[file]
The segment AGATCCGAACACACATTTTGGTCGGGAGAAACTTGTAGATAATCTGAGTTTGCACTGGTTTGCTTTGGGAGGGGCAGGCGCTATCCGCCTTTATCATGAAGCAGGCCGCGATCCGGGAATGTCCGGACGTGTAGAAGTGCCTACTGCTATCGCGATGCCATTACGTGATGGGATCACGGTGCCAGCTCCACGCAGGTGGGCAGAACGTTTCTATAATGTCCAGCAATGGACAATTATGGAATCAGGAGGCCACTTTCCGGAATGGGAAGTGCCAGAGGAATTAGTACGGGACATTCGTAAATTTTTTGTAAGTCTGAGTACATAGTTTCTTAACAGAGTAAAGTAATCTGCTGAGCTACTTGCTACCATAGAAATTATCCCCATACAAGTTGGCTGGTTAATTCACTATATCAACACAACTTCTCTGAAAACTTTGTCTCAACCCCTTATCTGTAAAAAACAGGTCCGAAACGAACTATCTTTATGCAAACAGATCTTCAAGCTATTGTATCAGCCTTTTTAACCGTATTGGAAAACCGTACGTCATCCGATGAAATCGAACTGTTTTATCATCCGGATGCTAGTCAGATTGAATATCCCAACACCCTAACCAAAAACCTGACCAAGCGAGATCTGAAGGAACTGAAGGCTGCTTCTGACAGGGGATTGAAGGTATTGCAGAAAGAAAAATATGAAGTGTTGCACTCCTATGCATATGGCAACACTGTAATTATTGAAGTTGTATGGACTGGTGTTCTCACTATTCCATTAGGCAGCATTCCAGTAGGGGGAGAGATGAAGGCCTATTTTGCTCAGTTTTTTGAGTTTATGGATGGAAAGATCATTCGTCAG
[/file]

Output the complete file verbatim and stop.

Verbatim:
The segment AGATCCGAACACACATTTTGGTCGGGAGAAACTTGTAGATAATCTGAGTTTGCACTGGTTTGCTTTGGGAGGGGCAGGCGCTATCCGCCTTTATCATGAAGCAGGCCGCGATCCGGGAATGTCCGGACGTGTAGAAGTGCCTACTGCTATCGCGATGCCATTACGTGATGGGATCACGGTGCCAGCTCCACGCAGGTGGGCAGAACGTTTCTATAATGTCCAGCAATGGACAATTATGGAATCAGGAGGCCACTTTCCGGAATGGGAAGTGCCAGAGGAATTAGTACGGGACATTCGTAAATTTTTTGTAAGTCTGAGTACATAGTTTCTTAACAGAGTAAAGTAATCTGCTGAGCTACTTGCTACCATAGAAATTATCCCCATACAAGTTGGCTGGTTAATTCACTATATCAACACAACTTCTCTGAAAACTTTGTCTCAACCCCTTATCTGTAAAAAACAGGTCCGAAACGAACTATCTTTATGCAAACAGATCTTCAAGCTATTGTATCAGCCTTTTTAACCGTATTGGAAAACCGTACGTCATCCGATGAAATCGAACTGTTTTATCATCCGGATGCTAGTCAGATTGAATATCCCAACACCCTAACCAAAAACCTGACCAAGCGAGATCTGAAGGAACTGAAGGCTGCTTCTGACAGGGGATTGAAGGTATTGCAGAAAGAAAAATATGAAGTGTTGCACTCCTATGCATATGGCAACACTGTAATTATTGAAGTTGTATGGACTGGTGTTCTCACTATTCCATTAGGCAGCATTCCAGTAGGGGGAGAGATGAAGGCCTATTTTGCTCAGTTTTTTGAGTTTATGGATGGAAAGATCATTCGTCAG